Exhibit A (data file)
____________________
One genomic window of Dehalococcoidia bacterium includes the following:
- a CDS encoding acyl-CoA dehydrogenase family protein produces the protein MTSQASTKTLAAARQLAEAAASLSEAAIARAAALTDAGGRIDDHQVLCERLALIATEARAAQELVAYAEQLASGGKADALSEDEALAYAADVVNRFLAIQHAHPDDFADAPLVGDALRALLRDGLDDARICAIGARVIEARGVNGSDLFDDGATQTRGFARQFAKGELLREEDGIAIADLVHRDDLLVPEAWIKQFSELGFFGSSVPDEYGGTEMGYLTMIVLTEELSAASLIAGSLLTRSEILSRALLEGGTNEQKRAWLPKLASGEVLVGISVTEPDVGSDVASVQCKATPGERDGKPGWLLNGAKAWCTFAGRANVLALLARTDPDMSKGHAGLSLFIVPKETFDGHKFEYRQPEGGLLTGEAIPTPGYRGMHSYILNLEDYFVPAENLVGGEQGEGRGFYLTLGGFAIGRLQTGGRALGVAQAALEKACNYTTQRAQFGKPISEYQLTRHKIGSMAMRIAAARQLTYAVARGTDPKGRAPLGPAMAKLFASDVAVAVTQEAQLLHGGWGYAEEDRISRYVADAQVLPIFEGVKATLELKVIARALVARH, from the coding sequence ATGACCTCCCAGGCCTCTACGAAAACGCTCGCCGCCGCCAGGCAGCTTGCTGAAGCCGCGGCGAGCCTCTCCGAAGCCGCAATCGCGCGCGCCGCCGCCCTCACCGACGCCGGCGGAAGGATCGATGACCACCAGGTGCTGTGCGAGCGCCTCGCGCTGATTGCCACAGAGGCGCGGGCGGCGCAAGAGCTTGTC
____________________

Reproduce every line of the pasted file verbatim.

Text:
One genomic window of Dehalococcoidia bacterium includes the following:
- a CDS encoding acyl-CoA dehydrogenase family protein produces the protein MTSQASTKTLAAARQLAEAAASLSEAAIARAAALTDAGGRIDDHQVLCERLALIATEARAAQELVAYAEQLASGGKADALSEDEALAYAADVVNRFLAIQHAHPDDFADAPLVGDALRALLRDGLDDARICAIGARVIEARGVNGSDLFDDGATQTRGFARQFAKGELLREEDGIAIADLVHRDDLLVPEAWIKQFSELGFFGSSVPDEYGGTEMGYLTMIVLTEELSAASLIAGSLLTRSEILSRALLEGGTNEQKRAWLPKLASGEVLVGISVTEPDVGSDVASVQCKATPGERDGKPGWLLNGAKAWCTFAGRANVLALLARTDPDMSKGHAGLSLFIVPKETFDGHKFEYRQPEGGLLTGEAIPTPGYRGMHSYILNLEDYFVPAENLVGGEQGEGRGFYLTLGGFAIGRLQTGGRALGVAQAALEKACNYTTQRAQFGKPISEYQLTRHKIGSMAMRIAAARQLTYAVARGTDPKGRAPLGPAMAKLFASDVAVAVTQEAQLLHGGWGYAEEDRISRYVADAQVLPIFEGVKATLELKVIARALVARH, from the coding sequence ATGACCTCCCAGGCCTCTACGAAAACGCTCGCCGCCGCCAGGCAGCTTGCTGAAGCCGCGGCGAGCCTCTCCGAAGCCGCAATCGCGCGCGCCGCCGCCCTCACCGACGCCGGCGGAAGGATCGATGACCACCAGGTGCTGTGCGAGCGCCTCGCGCTGATTGCCACAGAGGCGCGGGCGGCGCAAGAGCTTGTC